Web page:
Then Simeon blessed them and said to Mary, “This child is destined to cause the falling and rising of many in Israel, and to be a sign that will be spoken against, so that the thoughts of many hearts will be revealed. And a sword will pierce your own soul too.”
—Luke 2: 34-35
Last night these verses were part of my very random devotional reading. While I’ve probably read those words—spoken by the “righteous and devout” Simeon to Mary when she and Joseph presented their new baby, Jesus, in the temple—a hundred times, before I became a mom, I must confess, I never really thought much about them. Yada yada. Just another prophesy, is pretty much how I saw them. Sorry, but it’s true.
Then, I had kids. Now, Simeon’s haunting words chill me each time I read them. (Can you imagine bringing your new baby to church and having someone turn to you and say your beautiful baby will pierce your soul?!) Becoming a mother opened my eyes to what was being said to Mary. As a fellow mom, I felt the anxiety and deflating pain she must’ve felt as she heard these words. I think feeling this deepened my understanding of the entire story of God’s redeeming love for us. From what it really meant and entailed for God to send his son to save us (sorry for you non-Christian readers—I know I’m getting really jargony here. Bear with me!) to what it meant for Mary to bear and raise her boy, the Messiah, to what it means for me as mother to raise my own boys and girl to grow to love and know that same Messiah.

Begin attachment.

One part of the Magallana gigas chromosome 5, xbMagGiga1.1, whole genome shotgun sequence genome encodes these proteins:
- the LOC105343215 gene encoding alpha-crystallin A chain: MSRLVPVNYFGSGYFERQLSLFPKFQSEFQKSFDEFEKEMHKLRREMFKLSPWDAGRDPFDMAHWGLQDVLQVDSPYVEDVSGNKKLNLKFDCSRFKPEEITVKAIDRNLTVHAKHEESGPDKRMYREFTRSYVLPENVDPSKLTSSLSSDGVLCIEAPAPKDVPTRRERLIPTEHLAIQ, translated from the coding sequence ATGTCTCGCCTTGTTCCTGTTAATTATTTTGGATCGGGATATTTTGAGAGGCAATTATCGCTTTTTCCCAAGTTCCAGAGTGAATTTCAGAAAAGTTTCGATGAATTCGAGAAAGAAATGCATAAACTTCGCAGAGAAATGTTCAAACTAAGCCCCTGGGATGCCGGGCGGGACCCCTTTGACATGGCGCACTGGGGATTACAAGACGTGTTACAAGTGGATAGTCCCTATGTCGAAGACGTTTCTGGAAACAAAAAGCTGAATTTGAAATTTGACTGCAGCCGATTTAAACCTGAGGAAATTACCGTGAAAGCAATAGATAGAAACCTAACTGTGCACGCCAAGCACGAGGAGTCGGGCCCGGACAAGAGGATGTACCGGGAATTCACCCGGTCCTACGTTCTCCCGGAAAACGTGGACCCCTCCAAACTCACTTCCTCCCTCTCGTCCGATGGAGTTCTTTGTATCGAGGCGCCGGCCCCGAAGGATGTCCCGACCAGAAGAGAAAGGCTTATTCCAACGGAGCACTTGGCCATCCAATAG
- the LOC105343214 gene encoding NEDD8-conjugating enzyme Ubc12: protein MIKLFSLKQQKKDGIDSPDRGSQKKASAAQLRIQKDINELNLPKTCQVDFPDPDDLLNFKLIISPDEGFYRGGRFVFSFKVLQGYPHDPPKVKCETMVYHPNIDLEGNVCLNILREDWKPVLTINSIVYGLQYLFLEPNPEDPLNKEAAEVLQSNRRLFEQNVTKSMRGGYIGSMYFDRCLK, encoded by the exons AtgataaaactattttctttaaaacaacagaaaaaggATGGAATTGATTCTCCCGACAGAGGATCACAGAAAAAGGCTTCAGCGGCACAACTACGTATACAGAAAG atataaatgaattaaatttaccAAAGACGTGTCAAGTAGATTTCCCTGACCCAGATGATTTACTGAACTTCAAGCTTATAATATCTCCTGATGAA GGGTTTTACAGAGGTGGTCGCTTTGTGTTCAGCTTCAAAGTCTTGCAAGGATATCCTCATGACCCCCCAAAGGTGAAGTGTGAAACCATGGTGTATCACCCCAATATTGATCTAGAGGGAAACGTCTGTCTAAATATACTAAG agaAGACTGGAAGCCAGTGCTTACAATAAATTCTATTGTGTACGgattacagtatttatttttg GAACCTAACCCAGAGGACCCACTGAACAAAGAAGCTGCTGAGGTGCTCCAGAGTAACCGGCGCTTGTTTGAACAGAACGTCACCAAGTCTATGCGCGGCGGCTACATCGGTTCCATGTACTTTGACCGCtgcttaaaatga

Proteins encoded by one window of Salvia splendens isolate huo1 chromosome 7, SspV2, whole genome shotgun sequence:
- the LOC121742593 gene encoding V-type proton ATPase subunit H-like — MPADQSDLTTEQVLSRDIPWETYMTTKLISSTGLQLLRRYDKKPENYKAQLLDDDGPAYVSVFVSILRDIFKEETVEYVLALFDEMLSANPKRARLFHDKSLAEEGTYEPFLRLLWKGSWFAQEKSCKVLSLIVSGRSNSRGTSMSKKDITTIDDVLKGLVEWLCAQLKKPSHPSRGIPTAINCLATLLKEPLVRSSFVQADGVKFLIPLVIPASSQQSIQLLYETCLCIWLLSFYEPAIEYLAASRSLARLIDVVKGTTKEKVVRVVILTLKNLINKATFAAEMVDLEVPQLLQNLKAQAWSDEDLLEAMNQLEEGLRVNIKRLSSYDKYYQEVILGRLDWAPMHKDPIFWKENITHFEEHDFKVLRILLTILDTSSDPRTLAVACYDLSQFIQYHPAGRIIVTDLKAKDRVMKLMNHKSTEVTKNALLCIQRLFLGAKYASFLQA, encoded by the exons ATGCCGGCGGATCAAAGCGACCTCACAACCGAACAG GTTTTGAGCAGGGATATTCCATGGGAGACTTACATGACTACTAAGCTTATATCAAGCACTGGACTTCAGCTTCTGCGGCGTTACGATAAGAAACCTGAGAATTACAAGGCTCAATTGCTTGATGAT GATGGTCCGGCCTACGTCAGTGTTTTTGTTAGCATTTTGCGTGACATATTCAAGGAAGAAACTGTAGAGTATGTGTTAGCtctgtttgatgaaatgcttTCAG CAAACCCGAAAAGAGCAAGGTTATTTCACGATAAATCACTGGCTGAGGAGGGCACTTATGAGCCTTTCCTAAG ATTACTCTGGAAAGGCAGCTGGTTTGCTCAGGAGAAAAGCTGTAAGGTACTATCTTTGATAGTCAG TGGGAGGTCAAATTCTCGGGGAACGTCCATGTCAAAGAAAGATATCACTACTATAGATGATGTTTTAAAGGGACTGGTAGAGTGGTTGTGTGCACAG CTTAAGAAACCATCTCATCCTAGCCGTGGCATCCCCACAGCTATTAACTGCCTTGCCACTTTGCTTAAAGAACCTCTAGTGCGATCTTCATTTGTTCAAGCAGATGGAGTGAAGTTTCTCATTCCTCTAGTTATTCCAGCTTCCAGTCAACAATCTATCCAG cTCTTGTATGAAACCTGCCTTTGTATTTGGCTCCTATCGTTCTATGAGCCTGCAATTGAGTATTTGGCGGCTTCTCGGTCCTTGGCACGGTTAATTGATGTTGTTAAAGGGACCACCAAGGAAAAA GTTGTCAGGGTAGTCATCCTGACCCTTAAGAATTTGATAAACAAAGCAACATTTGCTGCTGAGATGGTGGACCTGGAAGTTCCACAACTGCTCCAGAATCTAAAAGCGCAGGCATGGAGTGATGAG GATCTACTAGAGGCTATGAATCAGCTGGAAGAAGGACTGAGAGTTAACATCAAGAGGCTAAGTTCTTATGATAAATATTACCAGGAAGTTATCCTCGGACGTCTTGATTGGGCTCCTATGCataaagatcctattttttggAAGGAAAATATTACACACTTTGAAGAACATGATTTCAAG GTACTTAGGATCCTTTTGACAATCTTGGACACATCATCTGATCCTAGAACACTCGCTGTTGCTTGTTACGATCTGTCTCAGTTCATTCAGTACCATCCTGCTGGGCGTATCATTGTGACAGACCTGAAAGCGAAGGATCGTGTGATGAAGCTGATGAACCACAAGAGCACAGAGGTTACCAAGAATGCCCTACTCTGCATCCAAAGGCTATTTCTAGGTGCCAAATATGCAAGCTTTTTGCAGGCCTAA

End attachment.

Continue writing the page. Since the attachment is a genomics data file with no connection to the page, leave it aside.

While perhaps I was just dense in my reading of this passage before (and surely you don’t have to be a mom to catch the significance), this isn’t the only passage or instance I’ve noticed that my being a mom heightens my understanding of Scripture along with my understanding of (and questions for!) God.
While I expected motherhood to change me in many ways, getting to know God better by being a mom surprised me. I’ve got to be careful here, I know, because I’m treading dangerously close to the teachings many women have heard (particularly from churches) that they need to be moms to be complete—I don’t mean that at all! God can use all our experiences in life to draw us to him.
But this reread has put me on the look out for other ways motherhood has helped me get to know who God is. And it’s gotten me curious about the ways others have gotten to know God better by being moms. I’d love to hear your stories.